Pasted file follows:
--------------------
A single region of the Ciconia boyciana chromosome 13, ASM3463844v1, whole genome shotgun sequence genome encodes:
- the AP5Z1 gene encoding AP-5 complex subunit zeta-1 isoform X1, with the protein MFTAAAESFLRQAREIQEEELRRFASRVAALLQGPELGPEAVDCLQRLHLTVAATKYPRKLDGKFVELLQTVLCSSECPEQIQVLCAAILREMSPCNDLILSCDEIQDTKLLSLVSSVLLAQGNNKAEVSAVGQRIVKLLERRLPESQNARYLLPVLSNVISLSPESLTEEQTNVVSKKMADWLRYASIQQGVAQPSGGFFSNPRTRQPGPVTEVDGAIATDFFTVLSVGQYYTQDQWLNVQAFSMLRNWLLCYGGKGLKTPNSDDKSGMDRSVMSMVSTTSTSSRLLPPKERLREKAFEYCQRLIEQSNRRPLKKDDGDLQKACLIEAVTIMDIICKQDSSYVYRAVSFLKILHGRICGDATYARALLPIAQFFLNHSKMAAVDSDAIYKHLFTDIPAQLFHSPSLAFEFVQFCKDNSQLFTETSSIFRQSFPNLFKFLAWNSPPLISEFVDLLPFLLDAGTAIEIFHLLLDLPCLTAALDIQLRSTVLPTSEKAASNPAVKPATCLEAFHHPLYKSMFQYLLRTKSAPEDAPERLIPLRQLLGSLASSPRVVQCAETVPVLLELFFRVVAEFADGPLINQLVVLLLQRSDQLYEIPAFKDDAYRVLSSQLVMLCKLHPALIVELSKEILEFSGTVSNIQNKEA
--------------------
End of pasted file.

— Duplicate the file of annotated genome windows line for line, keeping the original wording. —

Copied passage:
A single region of the Ciconia boyciana chromosome 13, ASM3463844v1, whole genome shotgun sequence genome encodes:
- the AP5Z1 gene encoding AP-5 complex subunit zeta-1 isoform X1, with the protein MFTAAAESFLRQAREIQEEELRRFASRVAALLQGPELGPEAVDCLQRLHLTVAATKYPRKLDGKFVELLQTVLCSSECPEQIQVLCAAILREMSPCNDLILSCDEIQDTKLLSLVSSVLLAQGNNKAEVSAVGQRIVKLLERRLPESQNARYLLPVLSNVISLSPESLTEEQTNVVSKKMADWLRYASIQQGVAQPSGGFFSNPRTRQPGPVTEVDGAIATDFFTVLSVGQYYTQDQWLNVQAFSMLRNWLLCYGGKGLKTPNSDDKSGMDRSVMSMVSTTSTSSRLLPPKERLREKAFEYCQRLIEQSNRRPLKKDDGDLQKACLIEAVTIMDIICKQDSSYVYRAVSFLKILHGRICGDATYARALLPIAQFFLNHSKMAAVDSDAIYKHLFTDIPAQLFHSPSLAFEFVQFCKDNSQLFTETSSIFRQSFPNLFKFLAWNSPPLISEFVDLLPFLLDAGTAIEIFHLLLDLPCLTAALDIQLRSTVLPTSEKAASNPAVKPATCLEAFHHPLYKSMFQYLLRTKSAPEDAPERLIPLRQLLGSLASSPRVVQCAETVPVLLELFFRVVAEFADGPLINQLVVLLLQRSDQLYEIPAFKDDAYRVLSSQLVMLCKLHPALIVELSKEILEFSGTVSNIQNKEA